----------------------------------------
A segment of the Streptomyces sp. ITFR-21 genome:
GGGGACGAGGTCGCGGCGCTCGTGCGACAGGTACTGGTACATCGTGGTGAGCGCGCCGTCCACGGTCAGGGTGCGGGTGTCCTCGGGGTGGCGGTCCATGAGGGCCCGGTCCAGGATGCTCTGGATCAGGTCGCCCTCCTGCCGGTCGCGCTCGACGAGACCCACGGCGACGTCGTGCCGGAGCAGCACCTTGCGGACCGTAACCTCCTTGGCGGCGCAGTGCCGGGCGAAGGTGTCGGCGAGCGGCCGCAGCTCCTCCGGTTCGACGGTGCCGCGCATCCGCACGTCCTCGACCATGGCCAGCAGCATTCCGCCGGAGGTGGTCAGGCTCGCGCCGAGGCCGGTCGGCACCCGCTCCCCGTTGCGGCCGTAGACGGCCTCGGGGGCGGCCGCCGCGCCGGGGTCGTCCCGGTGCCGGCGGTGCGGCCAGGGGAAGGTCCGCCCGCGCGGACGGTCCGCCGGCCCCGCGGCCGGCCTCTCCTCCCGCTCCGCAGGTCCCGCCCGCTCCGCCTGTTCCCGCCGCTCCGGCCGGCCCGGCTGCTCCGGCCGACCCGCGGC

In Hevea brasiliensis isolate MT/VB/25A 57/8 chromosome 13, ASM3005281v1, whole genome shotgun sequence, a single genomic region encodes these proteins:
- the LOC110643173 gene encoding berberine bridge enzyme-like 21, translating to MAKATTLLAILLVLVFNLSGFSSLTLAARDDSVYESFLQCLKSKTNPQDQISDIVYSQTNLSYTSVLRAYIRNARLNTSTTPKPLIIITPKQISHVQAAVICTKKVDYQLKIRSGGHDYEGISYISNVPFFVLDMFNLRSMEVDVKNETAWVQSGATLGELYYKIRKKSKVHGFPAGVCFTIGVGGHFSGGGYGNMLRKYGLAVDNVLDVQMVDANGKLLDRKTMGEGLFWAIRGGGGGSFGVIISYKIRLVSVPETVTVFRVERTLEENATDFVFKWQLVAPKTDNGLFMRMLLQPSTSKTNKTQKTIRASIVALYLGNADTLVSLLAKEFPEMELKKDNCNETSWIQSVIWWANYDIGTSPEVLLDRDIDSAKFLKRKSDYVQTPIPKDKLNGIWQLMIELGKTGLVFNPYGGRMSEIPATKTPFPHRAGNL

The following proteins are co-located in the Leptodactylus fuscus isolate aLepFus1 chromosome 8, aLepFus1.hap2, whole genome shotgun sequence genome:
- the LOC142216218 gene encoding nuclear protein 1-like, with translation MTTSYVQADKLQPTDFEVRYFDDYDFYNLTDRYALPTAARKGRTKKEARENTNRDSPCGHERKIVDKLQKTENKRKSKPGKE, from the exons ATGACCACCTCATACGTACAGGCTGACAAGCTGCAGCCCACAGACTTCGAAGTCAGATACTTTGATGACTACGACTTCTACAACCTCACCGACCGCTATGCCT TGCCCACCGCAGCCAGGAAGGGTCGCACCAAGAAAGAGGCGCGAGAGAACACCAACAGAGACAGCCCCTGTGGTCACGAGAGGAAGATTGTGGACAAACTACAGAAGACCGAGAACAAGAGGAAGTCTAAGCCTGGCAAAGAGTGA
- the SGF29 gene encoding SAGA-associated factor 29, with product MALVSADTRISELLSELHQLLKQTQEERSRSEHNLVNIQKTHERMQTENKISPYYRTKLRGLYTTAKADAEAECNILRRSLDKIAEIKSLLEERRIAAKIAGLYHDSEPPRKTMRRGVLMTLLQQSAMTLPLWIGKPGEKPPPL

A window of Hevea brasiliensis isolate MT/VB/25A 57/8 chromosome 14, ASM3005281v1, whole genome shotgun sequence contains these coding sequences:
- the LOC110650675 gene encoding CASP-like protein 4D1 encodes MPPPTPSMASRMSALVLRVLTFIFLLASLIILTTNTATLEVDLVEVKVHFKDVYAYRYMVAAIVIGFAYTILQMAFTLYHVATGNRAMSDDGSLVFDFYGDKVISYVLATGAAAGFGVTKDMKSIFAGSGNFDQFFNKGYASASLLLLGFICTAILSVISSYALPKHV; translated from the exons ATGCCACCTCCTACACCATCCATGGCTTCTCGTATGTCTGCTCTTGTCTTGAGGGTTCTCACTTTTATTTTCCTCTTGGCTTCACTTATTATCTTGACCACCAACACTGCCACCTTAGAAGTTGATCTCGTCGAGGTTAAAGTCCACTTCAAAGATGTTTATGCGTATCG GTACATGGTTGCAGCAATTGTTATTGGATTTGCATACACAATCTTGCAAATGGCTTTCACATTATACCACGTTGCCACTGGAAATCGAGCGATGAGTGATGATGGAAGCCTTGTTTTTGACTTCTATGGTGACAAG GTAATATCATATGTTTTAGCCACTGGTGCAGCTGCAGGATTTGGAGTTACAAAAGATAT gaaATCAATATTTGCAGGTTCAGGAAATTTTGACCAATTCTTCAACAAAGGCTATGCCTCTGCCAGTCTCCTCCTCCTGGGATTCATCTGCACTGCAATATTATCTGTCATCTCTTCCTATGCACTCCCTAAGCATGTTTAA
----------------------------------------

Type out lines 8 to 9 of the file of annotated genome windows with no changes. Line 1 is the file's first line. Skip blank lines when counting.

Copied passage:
A window of Hevea brasiliensis isolate MT/VB/25A 57/8 chromosome 14, ASM3005281v1, whole genome shotgun sequence contains these coding sequences:
- the LOC110650675 gene encoding CASP-like protein 4D1 encodes MPPPTPSMASRMSALVLRVLTFIFLLASLIILTTNTATLEVDLVEVKVHFKDVYAYRYMVAAIVIGFAYTILQMAFTLYHVATGNRAMSDDGSLVFDFYGDKVISYVLATGAAAGFGVTKDMKSIFAGSGNFDQFFNKGYASASLLLLGFICTAILSVISSYALPKHV; translated from the exons ATGCCACCTCCTACACCATCCATGGCTTCTCGTATGTCTGCTCTTGTCTTGAGGGTTCTCACTTTTATTTTCCTCTTGGCTTCACTTATTATCTTGACCACCAACACTGCCACCTTAGAAGTTGATCTCGTCGAGGTTAAAGTCCACTTCAAAGATGTTTATGCGTATCG GTACATGGTTGCAGCAATTGTTATTGGATTTGCATACACAATCTTGCAAATGGCTTTCACATTATACCACGTTGCCACTGGAAATCGAGCGATGAGTGATGATGGAAGCCTTGTTTTTGACTTCTATGGTGACAAG GTAATATCATATGTTTTAGCCACTGGTGCAGCTGCAGGATTTGGAGTTACAAAAGATAT gaaATCAATATTTGCAGGTTCAGGAAATTTTGACCAATTCTTCAACAAAGGCTATGCCTCTGCCAGTCTCCTCCTCCTGGGATTCATCTGCACTGCAATATTATCTGTCATCTCTTCCTATGCACTCCCTAAGCATGTTTAA